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The Invention of Birds

by John Lindgren


                                       1
When the gods finished one world
And man another, only the birds remained
To reconcile the difference.

                                       2
When the sea forged the moon
On midnight's black anvil, that coin
To tempt heaven with its brilliance,
The sparks of moon-dross and shadow
Were fashioned into birds.

                                       3
Long ago, when life finished its world
And death began the next, only birds
Were left out of the reckoning,
Birds and mirrors.

                                       4
It is said that the kingdom of sleep
Has never once spoken to the republic of waking,
Having disagreed over the earth's inheritance
And the rain's only daughter. But in truth,
Each intimately knows the other, writing love letters
On the leaves of the wind, in the elaborate longhand
Of birds.

                                       5
If you meet a bird at the crossroads of a dream,
It means that your shadow has lost its way
And must find you before the light of morning.
If you wake then to the singing of birds, quickly
Check for your shadow to be sure which side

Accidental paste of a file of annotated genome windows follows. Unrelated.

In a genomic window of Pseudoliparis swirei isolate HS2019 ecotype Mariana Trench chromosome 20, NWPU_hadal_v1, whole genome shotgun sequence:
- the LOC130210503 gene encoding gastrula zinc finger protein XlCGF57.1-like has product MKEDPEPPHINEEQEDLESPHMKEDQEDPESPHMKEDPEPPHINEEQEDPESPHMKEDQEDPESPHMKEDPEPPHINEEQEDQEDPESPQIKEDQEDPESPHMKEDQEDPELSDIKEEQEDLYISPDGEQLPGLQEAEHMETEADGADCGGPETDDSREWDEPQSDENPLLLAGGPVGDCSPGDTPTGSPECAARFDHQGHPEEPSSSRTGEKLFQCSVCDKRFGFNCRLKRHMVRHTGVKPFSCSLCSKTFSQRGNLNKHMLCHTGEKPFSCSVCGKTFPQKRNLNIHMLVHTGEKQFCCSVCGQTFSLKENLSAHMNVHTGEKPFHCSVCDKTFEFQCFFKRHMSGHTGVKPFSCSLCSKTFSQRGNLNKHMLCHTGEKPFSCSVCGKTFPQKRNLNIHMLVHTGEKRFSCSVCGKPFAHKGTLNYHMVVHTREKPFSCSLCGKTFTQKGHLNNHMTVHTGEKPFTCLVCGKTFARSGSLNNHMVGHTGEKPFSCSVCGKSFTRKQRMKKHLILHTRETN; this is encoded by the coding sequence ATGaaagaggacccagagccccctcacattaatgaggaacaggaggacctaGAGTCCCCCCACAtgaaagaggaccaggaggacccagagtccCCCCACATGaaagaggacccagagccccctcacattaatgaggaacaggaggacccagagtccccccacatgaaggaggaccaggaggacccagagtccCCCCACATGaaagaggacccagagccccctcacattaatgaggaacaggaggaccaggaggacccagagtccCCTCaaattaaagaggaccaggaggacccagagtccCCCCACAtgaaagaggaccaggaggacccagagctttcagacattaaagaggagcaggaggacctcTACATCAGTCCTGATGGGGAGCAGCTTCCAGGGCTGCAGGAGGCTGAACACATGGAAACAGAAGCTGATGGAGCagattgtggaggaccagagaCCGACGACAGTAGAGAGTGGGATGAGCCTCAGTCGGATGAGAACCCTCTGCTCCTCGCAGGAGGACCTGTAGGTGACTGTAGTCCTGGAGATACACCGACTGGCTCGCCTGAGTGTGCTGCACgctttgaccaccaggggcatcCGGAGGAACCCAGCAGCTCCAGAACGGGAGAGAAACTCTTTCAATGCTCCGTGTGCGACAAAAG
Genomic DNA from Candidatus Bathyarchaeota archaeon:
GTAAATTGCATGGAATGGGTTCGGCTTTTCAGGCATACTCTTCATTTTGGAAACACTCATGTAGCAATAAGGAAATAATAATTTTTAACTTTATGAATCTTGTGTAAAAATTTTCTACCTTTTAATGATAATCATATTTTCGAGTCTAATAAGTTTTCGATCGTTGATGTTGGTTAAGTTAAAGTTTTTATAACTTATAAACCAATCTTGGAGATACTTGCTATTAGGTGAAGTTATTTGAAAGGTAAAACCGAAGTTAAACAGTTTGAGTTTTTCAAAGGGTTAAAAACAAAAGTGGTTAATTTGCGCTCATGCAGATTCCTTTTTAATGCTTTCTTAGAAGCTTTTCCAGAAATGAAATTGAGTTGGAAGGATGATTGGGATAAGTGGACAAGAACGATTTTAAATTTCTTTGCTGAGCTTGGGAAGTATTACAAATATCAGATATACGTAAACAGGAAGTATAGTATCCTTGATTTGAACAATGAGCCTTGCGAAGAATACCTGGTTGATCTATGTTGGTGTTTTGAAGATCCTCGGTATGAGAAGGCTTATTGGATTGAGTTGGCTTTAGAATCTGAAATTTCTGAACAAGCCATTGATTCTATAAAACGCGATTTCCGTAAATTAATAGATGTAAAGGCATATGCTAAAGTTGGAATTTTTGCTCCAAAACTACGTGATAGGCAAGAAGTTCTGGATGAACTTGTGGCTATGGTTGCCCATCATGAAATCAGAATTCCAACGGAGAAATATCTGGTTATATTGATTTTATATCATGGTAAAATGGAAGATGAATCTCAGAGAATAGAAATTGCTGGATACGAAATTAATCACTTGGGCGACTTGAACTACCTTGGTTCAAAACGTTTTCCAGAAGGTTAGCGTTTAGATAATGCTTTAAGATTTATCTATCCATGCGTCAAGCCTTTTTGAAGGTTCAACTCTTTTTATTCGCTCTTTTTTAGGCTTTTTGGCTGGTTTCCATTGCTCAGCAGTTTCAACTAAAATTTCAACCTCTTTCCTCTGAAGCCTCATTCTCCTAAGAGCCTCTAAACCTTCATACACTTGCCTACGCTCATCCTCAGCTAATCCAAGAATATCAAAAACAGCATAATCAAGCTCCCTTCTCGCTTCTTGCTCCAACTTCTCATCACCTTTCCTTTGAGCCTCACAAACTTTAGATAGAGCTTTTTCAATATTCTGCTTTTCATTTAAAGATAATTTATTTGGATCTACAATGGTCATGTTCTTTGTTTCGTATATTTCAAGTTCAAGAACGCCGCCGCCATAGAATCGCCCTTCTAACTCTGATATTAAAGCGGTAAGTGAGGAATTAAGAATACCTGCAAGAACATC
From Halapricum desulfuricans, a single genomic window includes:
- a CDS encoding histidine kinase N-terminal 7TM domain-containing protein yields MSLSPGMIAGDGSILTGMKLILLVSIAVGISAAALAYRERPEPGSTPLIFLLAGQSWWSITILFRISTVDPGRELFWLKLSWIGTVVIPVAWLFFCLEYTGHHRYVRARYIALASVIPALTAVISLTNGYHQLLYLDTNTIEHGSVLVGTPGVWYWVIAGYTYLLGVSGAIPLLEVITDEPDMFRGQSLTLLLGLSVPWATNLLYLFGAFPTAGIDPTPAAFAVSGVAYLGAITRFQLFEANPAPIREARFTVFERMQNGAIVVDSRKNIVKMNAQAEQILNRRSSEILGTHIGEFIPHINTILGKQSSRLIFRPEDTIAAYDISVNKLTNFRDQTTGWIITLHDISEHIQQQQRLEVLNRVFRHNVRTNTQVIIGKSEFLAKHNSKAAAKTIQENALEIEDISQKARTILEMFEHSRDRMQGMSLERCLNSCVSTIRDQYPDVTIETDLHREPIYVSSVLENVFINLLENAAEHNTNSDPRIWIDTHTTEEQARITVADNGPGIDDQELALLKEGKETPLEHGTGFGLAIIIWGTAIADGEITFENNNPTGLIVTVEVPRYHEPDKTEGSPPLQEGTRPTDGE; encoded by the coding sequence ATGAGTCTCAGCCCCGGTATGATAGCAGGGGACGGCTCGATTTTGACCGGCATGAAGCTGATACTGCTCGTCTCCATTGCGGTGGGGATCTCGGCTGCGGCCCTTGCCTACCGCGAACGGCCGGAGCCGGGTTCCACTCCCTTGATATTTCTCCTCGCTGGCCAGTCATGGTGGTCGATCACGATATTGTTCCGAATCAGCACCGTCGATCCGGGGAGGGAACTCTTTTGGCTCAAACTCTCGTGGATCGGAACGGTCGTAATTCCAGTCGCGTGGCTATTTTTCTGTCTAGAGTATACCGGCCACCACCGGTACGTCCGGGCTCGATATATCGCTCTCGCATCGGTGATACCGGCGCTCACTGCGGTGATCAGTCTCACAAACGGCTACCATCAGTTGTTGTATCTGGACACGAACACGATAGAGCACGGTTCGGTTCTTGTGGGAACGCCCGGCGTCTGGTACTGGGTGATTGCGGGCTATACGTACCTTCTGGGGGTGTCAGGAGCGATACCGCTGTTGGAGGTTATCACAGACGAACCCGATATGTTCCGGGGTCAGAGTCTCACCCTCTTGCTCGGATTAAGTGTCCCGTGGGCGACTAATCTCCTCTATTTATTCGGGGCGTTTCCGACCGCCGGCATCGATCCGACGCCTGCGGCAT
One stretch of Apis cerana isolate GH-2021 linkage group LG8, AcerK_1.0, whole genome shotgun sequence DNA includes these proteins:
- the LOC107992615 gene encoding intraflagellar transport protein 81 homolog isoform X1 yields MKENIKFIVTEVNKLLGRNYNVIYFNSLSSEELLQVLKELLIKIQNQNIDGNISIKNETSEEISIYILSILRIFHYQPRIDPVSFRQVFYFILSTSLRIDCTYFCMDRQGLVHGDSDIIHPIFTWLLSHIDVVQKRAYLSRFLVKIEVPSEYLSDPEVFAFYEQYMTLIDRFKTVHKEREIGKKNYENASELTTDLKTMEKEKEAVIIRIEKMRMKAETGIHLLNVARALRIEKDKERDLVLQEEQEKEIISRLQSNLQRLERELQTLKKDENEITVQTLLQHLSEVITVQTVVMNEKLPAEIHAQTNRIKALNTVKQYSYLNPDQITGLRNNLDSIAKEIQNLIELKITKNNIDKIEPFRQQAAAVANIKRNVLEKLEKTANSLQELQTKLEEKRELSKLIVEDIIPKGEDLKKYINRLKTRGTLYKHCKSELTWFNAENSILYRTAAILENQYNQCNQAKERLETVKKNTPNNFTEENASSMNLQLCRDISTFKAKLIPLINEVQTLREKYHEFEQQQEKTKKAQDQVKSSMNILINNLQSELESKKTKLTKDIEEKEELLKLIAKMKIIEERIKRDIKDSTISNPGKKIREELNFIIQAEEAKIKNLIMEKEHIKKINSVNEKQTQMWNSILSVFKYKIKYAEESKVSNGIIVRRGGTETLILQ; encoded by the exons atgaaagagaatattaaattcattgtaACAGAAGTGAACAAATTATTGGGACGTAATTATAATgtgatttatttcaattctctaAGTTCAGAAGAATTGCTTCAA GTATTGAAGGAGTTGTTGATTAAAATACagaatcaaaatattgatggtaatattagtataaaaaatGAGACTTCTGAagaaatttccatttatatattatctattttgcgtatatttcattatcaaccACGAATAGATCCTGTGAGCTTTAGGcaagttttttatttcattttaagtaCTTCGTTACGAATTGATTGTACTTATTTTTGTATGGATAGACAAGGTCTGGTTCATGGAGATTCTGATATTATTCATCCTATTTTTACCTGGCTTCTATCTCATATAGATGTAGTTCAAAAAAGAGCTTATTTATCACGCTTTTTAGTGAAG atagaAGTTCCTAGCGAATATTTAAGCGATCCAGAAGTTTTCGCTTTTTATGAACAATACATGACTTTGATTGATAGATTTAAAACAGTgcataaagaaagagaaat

Of the light you are on. Pinch yourself,
Then go to the mirror-
You will still not know.

                                       6
To make a bird, take the eye
Of a serpent and the head of the rat
Which snuck onto the Ark. Next,
The iron of all the rainbows
Left over from the First day, and comb
It through the scales of a dragon.
For bones moonlight will do,
Assembled to the blueprints of frost.
For the heart you must marry the flute
With the tiger, and for blood you will need
To alchemize the ink of an iris with a cup
Of seawater on a night of phosphorescence.
For the brain, a watch found in a nightmare.
Now leaf it all with the heavy gold of fear
And the silver of insomnia, then place a nest
In the tree of life in death, or the tree
Of death in life. You will hear
The sound of wings, like the sea,
And wake as the day darkens
With their singing.

 

John Lindgren currently teaches mathematics and physics at California State University, Los Angeles, and Los Angeles City College. His poems have appeared in The Paris Review, Chelsea, The Literary Review, The Iowa Review, Poetry Northwest, The Sewanee Review, and elsewhere. (4/2007)


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